Yesterday I wrote about Netflix and its increasingly plausible plan to take over the TV business.
You can read the full article here. But here’s the gist:
Netflix started out as a kooky DVDs-by-post business for film enthusiasts. But starting in 2007, it made a series of big, bold bets in new technologies and new business models. Its latest plan is to become the biggest sort-of television network on the planet.
Coming up: how it plans to become the biggest sort-of television network on the planet.
Total world domination, nothing less
Netflix started to butt heads with the TV industry around 2010. At that time Netflix had a pretty big subscriber base and a slick system for streaming video online. But it was relying on the TV industry for all its content.
As long as Netflix didn’t have any content of its own, the TV companies held all the cards. It was clear that eventually, they’d build their own streaming services and put Netflix out of business.
So Netflix “bet the farm” on original content. It bet it could produce great TV and films faster than the TV networks could build a Netflix-like online video service. As its CEO said in 2013, it needed to “become HBO [an American TV network] faster than HBO can become us”.
The Amazon of entertainment
That takes us up to the present day. The big bet on original programming looks like it’s coming off. Netflix has had a string of hit shows like House of Cards and Making a Murderer. More importantly, subscriber numbers keep on going up.
The most interesting thing about this whole story is Netflix’s investment plan for the next couple of years. It’s sticking with its bet the farm strategy, ploughing huge amounts of money into new content. It’s going to spend $5bn on content this year – more than HBO, Amazon, Hulu and Showtime combined.
Netflix is smart to invest every penny it has in new content. Once it pays the up-front cost of producing a TV show, it costs nothing to distribute it the show to all Netflix subscribers. And it’ll be there forever, making Netflix better for subscribers.
Another point: Netflix doesn’t need “hit” shows the way TV networks do. The TV networks’ business model is based on advertising, so they’re looking for shows that reach the biggest possible audience. That’s why a lot of American TV is broad, lowest-common-denominator stuff. If a TV show can’t find an audience big enough to sell ads on, it’s not economical to make.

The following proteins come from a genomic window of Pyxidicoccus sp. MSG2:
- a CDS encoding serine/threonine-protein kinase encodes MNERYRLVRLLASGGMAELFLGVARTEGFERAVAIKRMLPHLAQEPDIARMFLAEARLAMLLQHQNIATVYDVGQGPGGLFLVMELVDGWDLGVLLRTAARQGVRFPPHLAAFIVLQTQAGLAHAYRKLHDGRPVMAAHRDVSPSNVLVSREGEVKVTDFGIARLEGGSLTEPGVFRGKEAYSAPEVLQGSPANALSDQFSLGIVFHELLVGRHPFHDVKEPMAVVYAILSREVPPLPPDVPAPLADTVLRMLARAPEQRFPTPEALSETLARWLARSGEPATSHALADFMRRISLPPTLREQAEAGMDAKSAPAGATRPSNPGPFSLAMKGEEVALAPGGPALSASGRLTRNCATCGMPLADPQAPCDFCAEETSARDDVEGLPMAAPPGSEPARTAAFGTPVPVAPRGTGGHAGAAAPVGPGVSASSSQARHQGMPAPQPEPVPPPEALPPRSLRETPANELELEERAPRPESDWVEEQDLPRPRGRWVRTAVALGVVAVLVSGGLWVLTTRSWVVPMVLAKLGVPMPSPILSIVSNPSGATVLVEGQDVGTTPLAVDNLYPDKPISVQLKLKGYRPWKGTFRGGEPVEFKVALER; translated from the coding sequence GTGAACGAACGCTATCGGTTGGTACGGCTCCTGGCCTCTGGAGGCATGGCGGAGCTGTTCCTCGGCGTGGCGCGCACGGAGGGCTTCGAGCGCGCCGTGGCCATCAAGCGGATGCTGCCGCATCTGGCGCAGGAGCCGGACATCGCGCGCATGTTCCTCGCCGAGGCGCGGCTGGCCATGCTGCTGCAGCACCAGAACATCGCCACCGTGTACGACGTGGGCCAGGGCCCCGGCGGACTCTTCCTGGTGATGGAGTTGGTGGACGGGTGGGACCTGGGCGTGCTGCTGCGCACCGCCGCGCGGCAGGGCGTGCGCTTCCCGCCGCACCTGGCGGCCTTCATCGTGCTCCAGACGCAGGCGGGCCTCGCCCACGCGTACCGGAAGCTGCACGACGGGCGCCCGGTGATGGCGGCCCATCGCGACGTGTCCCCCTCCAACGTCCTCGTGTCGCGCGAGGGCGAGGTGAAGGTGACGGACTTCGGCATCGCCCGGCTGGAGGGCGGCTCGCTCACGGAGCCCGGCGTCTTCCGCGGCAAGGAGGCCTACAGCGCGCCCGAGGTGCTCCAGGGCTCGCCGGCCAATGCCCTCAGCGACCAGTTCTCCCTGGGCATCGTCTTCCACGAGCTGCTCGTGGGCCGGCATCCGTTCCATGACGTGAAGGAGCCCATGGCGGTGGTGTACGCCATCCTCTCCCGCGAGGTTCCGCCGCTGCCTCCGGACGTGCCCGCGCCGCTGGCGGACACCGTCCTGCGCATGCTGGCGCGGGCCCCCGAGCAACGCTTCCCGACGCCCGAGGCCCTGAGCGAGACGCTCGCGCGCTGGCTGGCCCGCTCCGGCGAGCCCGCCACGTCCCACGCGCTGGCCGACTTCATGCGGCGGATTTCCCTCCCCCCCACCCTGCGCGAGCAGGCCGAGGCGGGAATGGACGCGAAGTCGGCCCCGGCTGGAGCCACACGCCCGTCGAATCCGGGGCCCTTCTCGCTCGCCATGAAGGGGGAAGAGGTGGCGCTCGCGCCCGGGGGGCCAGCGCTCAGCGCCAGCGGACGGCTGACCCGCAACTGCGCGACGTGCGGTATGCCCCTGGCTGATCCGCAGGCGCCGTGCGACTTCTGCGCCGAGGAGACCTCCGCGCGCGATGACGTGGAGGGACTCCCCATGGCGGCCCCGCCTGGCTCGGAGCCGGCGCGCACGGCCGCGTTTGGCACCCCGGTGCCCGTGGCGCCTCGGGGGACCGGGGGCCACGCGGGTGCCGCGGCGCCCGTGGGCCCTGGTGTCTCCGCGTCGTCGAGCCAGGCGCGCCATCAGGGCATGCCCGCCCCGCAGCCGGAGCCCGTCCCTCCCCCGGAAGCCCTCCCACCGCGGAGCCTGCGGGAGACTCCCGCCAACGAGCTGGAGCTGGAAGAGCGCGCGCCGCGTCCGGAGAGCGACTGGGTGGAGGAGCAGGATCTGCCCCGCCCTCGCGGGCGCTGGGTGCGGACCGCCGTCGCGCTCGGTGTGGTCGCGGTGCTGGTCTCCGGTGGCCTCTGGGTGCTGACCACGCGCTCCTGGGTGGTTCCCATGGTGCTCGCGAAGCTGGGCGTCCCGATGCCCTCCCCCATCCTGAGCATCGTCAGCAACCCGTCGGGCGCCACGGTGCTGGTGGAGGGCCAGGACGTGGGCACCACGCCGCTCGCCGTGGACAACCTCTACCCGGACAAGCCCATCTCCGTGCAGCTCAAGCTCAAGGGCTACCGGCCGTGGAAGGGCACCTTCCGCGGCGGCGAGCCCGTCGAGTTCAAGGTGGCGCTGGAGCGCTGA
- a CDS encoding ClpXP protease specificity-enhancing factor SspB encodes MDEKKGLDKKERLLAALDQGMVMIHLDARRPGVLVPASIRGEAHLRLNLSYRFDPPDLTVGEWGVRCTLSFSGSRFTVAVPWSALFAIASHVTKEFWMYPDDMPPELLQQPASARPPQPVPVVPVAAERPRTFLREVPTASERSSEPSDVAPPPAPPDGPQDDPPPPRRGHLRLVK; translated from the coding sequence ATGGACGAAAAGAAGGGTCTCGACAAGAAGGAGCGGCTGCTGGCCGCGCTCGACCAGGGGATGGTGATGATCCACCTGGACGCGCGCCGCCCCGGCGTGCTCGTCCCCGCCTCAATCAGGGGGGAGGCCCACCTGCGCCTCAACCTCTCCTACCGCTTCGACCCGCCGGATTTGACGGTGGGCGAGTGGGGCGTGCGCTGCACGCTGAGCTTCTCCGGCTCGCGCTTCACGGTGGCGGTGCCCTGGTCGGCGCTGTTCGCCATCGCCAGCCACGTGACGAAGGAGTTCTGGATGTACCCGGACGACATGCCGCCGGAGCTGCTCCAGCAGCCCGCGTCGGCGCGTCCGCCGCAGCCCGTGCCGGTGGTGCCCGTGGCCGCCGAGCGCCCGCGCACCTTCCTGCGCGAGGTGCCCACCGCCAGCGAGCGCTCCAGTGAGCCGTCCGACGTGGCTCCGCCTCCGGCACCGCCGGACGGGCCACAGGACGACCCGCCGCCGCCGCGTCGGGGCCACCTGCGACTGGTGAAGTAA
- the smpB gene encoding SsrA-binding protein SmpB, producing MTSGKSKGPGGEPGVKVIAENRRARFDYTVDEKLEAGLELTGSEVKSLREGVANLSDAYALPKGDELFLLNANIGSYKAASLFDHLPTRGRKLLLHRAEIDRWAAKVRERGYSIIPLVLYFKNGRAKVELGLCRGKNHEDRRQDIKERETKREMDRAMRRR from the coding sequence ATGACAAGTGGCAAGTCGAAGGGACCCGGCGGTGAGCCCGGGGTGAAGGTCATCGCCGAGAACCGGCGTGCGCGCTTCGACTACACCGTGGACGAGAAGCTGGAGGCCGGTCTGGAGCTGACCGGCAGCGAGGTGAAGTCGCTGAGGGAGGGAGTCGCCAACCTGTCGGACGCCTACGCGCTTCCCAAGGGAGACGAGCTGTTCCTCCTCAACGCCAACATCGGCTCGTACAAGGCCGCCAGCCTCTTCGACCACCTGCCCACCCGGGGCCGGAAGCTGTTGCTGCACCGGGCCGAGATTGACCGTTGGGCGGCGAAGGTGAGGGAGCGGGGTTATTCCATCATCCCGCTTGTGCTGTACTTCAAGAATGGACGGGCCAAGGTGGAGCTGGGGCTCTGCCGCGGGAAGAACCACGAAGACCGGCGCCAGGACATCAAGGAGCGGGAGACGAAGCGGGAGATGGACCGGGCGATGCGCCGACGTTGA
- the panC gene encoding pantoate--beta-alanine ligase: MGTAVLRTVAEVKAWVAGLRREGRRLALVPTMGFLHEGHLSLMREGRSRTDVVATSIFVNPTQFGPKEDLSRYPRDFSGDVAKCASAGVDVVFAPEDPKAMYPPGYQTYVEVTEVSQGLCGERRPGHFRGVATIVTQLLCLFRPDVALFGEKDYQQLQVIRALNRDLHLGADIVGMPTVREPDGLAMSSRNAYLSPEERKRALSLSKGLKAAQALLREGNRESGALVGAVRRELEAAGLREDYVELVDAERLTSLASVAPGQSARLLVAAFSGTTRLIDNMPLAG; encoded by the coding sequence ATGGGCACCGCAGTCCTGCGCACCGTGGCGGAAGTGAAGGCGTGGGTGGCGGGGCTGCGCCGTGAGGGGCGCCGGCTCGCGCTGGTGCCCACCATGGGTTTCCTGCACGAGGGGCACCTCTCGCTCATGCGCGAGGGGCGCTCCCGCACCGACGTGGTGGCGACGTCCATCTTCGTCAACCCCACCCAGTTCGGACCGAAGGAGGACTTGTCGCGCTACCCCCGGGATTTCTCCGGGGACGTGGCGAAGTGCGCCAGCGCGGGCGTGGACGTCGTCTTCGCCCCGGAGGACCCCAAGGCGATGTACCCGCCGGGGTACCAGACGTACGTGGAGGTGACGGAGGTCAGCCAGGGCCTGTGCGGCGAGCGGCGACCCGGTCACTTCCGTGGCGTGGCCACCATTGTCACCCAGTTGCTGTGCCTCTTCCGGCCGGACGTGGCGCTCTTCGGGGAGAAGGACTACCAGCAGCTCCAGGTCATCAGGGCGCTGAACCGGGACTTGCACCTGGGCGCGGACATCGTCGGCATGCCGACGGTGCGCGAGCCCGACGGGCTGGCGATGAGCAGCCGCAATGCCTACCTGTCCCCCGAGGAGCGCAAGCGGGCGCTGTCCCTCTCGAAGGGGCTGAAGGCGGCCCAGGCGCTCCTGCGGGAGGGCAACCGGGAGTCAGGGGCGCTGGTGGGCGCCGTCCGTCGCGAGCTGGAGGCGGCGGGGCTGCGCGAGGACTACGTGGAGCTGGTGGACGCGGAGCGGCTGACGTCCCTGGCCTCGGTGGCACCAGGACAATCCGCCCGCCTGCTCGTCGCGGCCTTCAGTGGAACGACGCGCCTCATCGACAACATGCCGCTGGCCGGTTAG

Netflix’s incentives are very different. It’s a subscription model. So it’s looking to make shows its subscribers love. It doesn’t matter if a show isn’t a smash hit, as long as it has devoted fans (who’re willing to pay the subscription fee to watch it).
That’s Netflix’s strategy: build up a library of must-watch TV, re-invest all the subscriber fees into even more must-watch TV, which brings in more subscribers, and on and on. It’s a bit like Amazon’s plan to take over the retail industry by investing every penny back into a faster, better service.
I feel like I should emphasise at this point that this is an insanely ambitious plan.
To pull it off, Netflix will have to sign up hundreds of millions of subscribers worldwide (it currently has about 75 million). To sign up hundreds of millions of subscribers worldwide, it’ll have to become the biggest de-facto TV network on the planet.
The TV networks can see what Netflix is up to. And they’re getting worried. Netflix keeps outbidding big companies like Sky and Canal Plus for the rights to prized new shows. So now they’re planning to join forces in order to fight Netflix off. And HBO, a big American network, finally launched an online streaming platform last year.
I said yesterday that Netflix is trading at 144 times earnings. It’s a bit like Amazon – making no money now, instead investing everything in a bold plan to take over the world. At 144 times earnings, investors clearly believe the company can pull it off.
Here’s how Michael Pachter, a stock analyst, described Netflix’s plan for global domination in The New York Times: “For Netflix to win, everyone else has to lose.”